- File: James Buck
Burlington’s swirl of public safety problems proved as irresistible to the New York Times as a pint of Ben & Jerry’s — which, naturally, also gets a mention in a new lengthy feature by the New York City-based publication.
The story, “The Bike Thieves of Burlington,” appeared online on Saturday and led the newspaper’s business section in Sunday's print edition, along with a photo spread of city officials and halcyon scenes contrasted with urban grit. Times reporter Michael Corkery, who worked briefly at the Burlington Free Press in the late '90s, followed a group of citizens who began patrolling the Queen City earlier this year to retrieve stolen bicycles.
The citizen patrollers, in the Times’ framing, have tried to fill a void created when Burlington city councilors cut the number of sworn police officers in 2020. In the years since, Burlington, like many cities nationwide that did not cut their police forces, has experienced an increase in violent crime.
- Courtesy of John O'Neill
"Like small businesses dealing with belligerent customers, or retailers locking up detergent, makeup and other items popular with shoplifters, the bike recovery group has found itself on the front lines of a debate about crime and policing that is confounding many American cities," the Times reports.
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The Times' treatment is generating plenty of debate. Chittenden County State’s Attorney Sarah George, who was interviewed and photographed for the piece, criticized it on Twitter for omitting reference to the city’s housing crisis, which is driving up rents and property values and increasing homelessness — criminal hellscape notwithstanding. She wrote that she talked to the reporter “somewhat incessantly” about the city’s “failure to meet many folks [sic] basic needs.”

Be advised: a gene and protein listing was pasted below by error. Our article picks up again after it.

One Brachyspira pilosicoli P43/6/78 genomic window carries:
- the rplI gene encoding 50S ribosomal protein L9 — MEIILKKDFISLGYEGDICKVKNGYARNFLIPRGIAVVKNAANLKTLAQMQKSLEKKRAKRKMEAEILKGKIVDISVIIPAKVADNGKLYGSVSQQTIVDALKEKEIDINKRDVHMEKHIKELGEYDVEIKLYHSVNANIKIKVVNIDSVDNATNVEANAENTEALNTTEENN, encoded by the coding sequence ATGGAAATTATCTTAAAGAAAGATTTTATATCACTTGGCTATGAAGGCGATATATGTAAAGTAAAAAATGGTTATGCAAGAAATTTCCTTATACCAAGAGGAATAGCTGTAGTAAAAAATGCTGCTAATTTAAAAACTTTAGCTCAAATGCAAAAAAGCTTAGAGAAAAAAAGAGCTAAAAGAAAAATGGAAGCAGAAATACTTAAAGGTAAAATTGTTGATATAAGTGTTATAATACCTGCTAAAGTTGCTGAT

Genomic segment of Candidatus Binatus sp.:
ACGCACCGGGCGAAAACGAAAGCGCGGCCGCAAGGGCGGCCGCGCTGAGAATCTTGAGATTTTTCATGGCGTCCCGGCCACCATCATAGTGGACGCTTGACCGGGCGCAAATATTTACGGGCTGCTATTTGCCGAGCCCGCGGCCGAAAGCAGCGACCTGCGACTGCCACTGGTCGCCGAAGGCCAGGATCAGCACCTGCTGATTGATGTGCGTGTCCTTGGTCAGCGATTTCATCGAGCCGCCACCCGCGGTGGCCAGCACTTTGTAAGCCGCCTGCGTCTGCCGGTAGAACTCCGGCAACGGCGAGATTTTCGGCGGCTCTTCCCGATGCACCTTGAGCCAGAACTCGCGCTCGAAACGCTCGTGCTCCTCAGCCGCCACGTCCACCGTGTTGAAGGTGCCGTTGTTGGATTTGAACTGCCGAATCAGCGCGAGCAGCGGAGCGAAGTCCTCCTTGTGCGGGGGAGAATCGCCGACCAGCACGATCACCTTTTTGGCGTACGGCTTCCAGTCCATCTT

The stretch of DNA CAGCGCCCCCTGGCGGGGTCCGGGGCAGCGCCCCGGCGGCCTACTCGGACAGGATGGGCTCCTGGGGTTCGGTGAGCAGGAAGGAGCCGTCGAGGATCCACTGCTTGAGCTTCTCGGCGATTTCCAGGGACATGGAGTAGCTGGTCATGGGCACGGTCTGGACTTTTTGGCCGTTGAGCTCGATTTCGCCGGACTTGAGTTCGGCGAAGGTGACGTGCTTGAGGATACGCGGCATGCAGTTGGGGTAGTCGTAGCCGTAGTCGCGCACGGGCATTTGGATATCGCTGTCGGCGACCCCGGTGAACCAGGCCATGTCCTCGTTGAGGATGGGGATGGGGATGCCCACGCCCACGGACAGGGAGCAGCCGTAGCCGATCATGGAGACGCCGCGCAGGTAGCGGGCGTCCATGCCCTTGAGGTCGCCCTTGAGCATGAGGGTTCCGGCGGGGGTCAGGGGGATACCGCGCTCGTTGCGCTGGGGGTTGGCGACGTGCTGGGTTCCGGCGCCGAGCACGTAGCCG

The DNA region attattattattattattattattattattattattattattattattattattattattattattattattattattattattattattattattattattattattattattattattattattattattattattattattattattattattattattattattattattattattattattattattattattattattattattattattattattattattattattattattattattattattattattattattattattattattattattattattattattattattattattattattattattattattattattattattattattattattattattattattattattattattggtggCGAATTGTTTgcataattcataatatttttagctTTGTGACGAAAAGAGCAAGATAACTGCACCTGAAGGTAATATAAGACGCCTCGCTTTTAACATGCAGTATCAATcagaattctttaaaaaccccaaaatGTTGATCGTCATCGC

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Mayor Miro Weinberger, meanwhile, wrote on Twitter that he would be introducing a resolution in December “for needed action to support public safety in #BTV.”
Asked about the forthcoming resolution on Monday morning, the mayor's communications director, Samantha Sheehan, did not specify what policies it would include. But she wrote in an email that Weinberger will "continue working to strengthen the City’s resources to end gunfire and related violent crimes, address substance use disorder, reverse recent trends around increased retail and vehicle theft, support crime victims, and to respond to the rising need for mental health services."
The Gray Lady isn’t the first national outlet to situate Burlington's recent crime problems in the context of police staffing; NBC News took its big swing last December.
For longtime residents, this weekend’s piece might ring a bell. In 1992, as the country was dealing with historically high violent crime rates, the Times also saw in Burlington an example of how the scourge of violence had metastasized in idyllic small towns.
For years now, Burlington, with its attractive mix of small-town atmosphere and big-city amenities, has drawn newcomers expressly because it did not seem infected by the ills of urban America.
But for many of the city's 39,000 residents, that cherished perception of safety vanished over one violent weekend in May. Left behind in the wake of drug arrests and a killing was proof that urban America had arrived.